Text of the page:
Huguenots: the Calvinists of France

Huguenots were protestants who adopted the views of John Calvin (1509-1564) that included a doctrine that individuals are saved strictly by faith and not by their works. It also stressed the individual's right to interpret the bible and have a relationship with God without the intercession of a priest. These beliefs were excepted largely by the nobility and middle class in France, while the king and the other levels of society remained staunchly Catholic.

The name for Huguenots is probably derivative of the German, Eldgenosen, and was used to designate Calvinists in Geneva who were "oath takers" or "conspirators".1 In any case, "Huguenot" may have been a term of derision for protestants by Catholics because they associated them with a Count of Tours who would only come out in the dark.2 In more official circles these people were referred to as Réformés. Today, the name Huguenot has stuck and is considered a badge of honor by many of the descendants of French Protestants.

King Francis I (1494-1547) - influenced by his sister, Marguerite d'Angoulême - was tolerant of the new and growing religion3. However, this could not last as the political theory of the time did not allow for multiple religions within a unified state. It was felt that many Huguenots had taken up Protestantism merely as a challenge to the monarchy. It is certain, however, that religious feelings ran high with conflict between Catholics and Huguenots. In 1572 Catherine de' Medici (at the time Queen Mother of France) engineered the Bartholemew's Day Massacre in which thousands of protestants in Paris and the provinces were slaughtered.

Civil wars were a result of the animosity between the Catholics and the Huguenots. These wars were not resolved until the Reign of Henry IV. He promulgated the Edict of Nantes (1589) which granted toleration to the protestants. Yet, tensions continued to run high in France. After the reign of Henry IV there were sporadic conflicts, including the Siege of La Rochelle which occurred from 1572-1573. In which Cardinal Richelieu ensured the defeat of the Huguenots who had fortified the place and took away their right to man fortified towns.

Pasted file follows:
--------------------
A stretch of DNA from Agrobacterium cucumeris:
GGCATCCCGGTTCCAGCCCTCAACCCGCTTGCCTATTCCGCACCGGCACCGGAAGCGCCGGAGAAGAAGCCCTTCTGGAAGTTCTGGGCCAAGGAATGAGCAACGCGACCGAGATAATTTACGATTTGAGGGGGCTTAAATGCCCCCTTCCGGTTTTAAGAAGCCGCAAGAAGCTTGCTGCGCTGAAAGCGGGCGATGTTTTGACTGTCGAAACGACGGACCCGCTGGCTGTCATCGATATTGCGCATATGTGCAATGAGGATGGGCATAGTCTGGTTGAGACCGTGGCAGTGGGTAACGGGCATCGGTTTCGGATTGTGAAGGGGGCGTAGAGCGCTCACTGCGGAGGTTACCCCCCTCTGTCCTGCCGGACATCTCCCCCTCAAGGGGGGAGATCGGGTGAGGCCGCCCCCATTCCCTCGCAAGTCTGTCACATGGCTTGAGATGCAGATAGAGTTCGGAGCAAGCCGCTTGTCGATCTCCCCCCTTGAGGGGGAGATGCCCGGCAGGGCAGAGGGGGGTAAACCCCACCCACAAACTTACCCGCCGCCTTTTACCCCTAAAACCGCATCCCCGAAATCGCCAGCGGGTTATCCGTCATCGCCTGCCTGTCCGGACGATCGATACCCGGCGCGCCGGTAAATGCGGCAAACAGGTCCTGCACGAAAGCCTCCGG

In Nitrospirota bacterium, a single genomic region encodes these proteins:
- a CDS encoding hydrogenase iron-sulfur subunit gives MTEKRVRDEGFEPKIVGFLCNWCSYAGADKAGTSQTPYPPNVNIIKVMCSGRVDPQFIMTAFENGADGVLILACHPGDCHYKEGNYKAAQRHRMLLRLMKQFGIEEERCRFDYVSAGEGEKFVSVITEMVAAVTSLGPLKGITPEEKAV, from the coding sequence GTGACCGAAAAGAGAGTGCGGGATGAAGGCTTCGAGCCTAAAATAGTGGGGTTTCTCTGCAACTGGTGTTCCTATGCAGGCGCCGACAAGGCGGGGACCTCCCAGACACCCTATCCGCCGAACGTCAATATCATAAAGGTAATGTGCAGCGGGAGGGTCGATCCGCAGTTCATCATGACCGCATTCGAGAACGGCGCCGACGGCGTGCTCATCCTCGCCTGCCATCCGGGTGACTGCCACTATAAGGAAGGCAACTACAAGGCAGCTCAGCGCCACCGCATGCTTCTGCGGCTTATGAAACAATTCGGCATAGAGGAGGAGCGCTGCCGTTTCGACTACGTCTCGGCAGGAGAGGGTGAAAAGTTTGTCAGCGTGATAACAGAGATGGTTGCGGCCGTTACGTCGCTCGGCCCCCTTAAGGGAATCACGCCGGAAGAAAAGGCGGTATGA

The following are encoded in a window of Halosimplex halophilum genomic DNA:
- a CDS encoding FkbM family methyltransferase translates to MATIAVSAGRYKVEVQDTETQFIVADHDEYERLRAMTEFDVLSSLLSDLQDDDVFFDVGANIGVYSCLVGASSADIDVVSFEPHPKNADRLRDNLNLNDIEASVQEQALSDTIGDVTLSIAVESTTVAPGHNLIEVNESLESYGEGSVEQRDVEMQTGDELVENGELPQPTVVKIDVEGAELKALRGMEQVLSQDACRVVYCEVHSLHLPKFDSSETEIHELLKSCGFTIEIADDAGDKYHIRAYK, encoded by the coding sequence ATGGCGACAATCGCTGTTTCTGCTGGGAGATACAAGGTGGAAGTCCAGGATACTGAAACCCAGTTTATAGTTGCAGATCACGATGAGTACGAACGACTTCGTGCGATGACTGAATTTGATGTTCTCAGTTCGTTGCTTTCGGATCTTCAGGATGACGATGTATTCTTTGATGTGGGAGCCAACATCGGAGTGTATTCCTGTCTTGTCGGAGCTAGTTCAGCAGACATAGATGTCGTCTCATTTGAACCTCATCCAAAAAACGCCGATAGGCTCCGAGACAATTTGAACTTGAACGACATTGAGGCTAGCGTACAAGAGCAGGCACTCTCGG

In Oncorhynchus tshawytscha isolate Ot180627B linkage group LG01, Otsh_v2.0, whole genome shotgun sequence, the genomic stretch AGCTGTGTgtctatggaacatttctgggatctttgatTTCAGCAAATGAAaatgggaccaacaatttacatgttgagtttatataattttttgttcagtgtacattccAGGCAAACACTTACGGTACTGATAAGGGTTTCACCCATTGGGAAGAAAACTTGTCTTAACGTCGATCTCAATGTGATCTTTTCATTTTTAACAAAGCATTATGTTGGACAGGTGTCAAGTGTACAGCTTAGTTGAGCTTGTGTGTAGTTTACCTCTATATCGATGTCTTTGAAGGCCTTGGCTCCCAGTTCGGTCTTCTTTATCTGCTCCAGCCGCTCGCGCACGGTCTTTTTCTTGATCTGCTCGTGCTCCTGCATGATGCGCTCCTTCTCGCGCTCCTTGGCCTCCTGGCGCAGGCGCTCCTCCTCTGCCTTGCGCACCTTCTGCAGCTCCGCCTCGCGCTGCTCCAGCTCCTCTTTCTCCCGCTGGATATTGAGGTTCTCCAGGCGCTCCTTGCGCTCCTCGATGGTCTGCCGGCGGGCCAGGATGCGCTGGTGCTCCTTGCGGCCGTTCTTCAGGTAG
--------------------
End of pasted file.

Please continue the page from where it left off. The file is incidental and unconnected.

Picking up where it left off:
During the youth of Louis XIV (1638-1715) another revolt occurred called the Fronde (1649-1652). This was had little to do with the Huguenots per se, except that many of the nobles participating on the side of the revolutionaries were protestant. The young and impressionable king came to suspect the nobility of disloyalty especially the Huguenots. Later in his reign he revoked the Edict of Nantes (The Edict of Fontainbleau - 1685). The French Protestants were forced to convert to Catholicism and not allowed to leave the country. Yet many did leave.

There was diaspora of French Protestants who scattered throughout the civilized world as well as to the colonies. Many went to the Americas and South Africa, others moved to Holland and England. Between one-quarter to one million people fled persecution. France lost a tremendous number of skilled people. The economy suffered a tremendous blow. Meanwhile surrounding countries gained and many Huguenots and their descendent would become prominent people, some who would eventually use their talents against France.

Persecution of Huguenots in France did not end until the Edict of Toleration in 1787 on the eve of the French Revolution. At this point Protestants were made full citizens with all the rights and priveleges this entailed.

  1. National Huguenot Society: Who Were the Huguenots?
  2. Catholic Encyclopedia on Huguenots
  3. Huguenot Society: History

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